Monday, August 29, 2016

Why Should You Trust Philosophers?

A group of fifteen philosophers and bioethicists gathered in Switzerland and came up with this document outlining their public policy proposal to severely limit doctors being allowed to opt out of certain procedures and practices which violate their conscience (some among the group being notorious advocates of infanticide). The statement is called "Consensus Statement on Conscientious Objection in Healthcare."

My question is a simple one: why should we trust them?  The document does not outline any detailed arguments, it simply lists their recommendations and (implicitly) asks us to take their word for it--that is, the word of the consensus of fifteen philosophers.

But we shouldn't take their word for it without either knowing a lot more about each of them or their arguments.  Here is why:

1. Whatever expertise philosophers have is over matters wherein there is (a) rational disagreement, (b) no consensus among philosophers, or (c) both.  This follows from the nature of philosophy.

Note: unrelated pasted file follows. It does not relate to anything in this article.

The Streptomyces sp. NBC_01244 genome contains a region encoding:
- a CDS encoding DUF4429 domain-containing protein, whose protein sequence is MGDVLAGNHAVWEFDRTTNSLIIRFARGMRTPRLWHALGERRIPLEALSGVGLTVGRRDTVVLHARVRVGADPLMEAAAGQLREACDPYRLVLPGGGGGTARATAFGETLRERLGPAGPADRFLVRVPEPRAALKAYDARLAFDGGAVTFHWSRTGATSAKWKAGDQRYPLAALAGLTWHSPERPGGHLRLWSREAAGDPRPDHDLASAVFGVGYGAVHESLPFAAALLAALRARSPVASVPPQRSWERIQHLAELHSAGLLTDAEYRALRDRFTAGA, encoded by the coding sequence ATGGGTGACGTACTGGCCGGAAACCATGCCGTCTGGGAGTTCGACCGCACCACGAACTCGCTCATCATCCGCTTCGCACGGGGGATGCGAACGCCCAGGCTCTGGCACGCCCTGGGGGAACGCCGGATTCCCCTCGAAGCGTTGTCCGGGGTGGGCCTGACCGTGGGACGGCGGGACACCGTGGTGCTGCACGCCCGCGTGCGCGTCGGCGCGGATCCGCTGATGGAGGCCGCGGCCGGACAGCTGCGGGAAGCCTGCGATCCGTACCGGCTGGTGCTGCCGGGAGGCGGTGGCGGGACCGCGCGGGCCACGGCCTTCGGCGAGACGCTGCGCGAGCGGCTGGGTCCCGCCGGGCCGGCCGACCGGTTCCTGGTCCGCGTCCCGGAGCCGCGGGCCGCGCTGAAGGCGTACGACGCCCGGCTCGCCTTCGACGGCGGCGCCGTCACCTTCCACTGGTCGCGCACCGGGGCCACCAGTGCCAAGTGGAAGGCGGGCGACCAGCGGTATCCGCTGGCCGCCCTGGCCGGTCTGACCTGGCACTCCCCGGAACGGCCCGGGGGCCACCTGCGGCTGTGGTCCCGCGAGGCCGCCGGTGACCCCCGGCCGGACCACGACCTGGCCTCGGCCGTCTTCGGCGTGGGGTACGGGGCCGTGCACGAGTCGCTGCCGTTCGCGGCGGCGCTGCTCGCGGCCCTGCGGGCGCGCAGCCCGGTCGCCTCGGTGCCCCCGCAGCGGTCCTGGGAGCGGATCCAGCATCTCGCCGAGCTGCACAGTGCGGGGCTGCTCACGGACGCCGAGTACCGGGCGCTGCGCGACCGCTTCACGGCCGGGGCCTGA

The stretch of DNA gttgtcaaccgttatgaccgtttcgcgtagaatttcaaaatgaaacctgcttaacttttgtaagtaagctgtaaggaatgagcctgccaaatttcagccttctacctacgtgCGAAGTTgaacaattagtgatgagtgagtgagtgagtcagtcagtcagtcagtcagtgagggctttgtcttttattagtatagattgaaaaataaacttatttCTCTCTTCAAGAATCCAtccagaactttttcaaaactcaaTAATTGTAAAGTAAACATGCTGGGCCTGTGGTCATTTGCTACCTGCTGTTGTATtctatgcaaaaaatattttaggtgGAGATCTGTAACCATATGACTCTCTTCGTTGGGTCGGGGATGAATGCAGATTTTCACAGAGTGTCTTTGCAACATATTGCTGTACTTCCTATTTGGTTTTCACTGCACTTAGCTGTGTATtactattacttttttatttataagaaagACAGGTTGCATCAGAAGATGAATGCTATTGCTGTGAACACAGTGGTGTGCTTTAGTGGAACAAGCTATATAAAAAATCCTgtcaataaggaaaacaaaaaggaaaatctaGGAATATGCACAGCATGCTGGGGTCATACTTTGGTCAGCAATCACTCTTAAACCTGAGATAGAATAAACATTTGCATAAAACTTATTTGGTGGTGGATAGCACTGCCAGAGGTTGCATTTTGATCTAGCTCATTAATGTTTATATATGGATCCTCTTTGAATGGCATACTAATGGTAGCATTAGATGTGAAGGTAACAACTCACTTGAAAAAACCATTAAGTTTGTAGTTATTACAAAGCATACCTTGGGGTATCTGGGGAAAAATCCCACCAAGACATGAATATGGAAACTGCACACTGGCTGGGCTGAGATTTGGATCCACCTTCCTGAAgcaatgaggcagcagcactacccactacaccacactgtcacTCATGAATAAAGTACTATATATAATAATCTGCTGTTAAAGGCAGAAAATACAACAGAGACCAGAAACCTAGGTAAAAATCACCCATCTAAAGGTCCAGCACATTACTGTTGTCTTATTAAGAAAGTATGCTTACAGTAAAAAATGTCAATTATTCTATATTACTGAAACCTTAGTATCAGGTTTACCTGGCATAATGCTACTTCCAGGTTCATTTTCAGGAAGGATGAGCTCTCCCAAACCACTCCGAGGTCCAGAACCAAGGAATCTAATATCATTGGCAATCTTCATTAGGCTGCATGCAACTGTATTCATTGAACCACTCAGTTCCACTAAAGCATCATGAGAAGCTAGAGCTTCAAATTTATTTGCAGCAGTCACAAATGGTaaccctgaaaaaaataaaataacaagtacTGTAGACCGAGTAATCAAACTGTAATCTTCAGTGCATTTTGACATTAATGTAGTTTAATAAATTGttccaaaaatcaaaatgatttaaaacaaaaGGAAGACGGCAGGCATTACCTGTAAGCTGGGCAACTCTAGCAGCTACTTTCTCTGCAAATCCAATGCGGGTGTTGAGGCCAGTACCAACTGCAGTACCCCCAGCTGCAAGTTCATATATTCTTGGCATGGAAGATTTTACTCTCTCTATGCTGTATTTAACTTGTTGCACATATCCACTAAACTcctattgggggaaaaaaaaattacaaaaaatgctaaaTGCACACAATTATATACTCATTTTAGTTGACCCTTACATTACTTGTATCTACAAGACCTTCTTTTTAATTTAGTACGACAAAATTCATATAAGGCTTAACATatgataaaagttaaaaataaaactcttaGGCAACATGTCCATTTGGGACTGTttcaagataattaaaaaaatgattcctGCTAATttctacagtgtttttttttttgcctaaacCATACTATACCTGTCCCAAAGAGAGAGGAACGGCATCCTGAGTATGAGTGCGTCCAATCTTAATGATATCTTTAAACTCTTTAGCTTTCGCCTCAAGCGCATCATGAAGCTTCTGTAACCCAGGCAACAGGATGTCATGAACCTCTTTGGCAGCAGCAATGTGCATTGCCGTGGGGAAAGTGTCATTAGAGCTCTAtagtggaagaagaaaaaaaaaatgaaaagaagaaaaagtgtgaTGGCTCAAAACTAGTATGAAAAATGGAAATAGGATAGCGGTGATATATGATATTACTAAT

2. This being the case, if (e.g.) fifteen philosophers agree about some proposition p, there will be c.fifteen who disagree about p (or at least there will either be rational disagreement, no consensus, or both about p).
3. If 2 is the case, no one should take any fifteen philosophers' testimonies (without additional knowledge) as justification about something of which they claim to be experts. For that matter, one has reason for doubt about the testimonysince the philosophers have delusions of grandeur, (implicitly) asking the public to take their word for something about which there is rational disagreement, no consensus, or both.
4. ...therefore, etc., this document is rubbish as a matter of public evidence for shaping public policy.  At best it is simply a political document.

But don't take my word for it.

No comments:

Post a Comment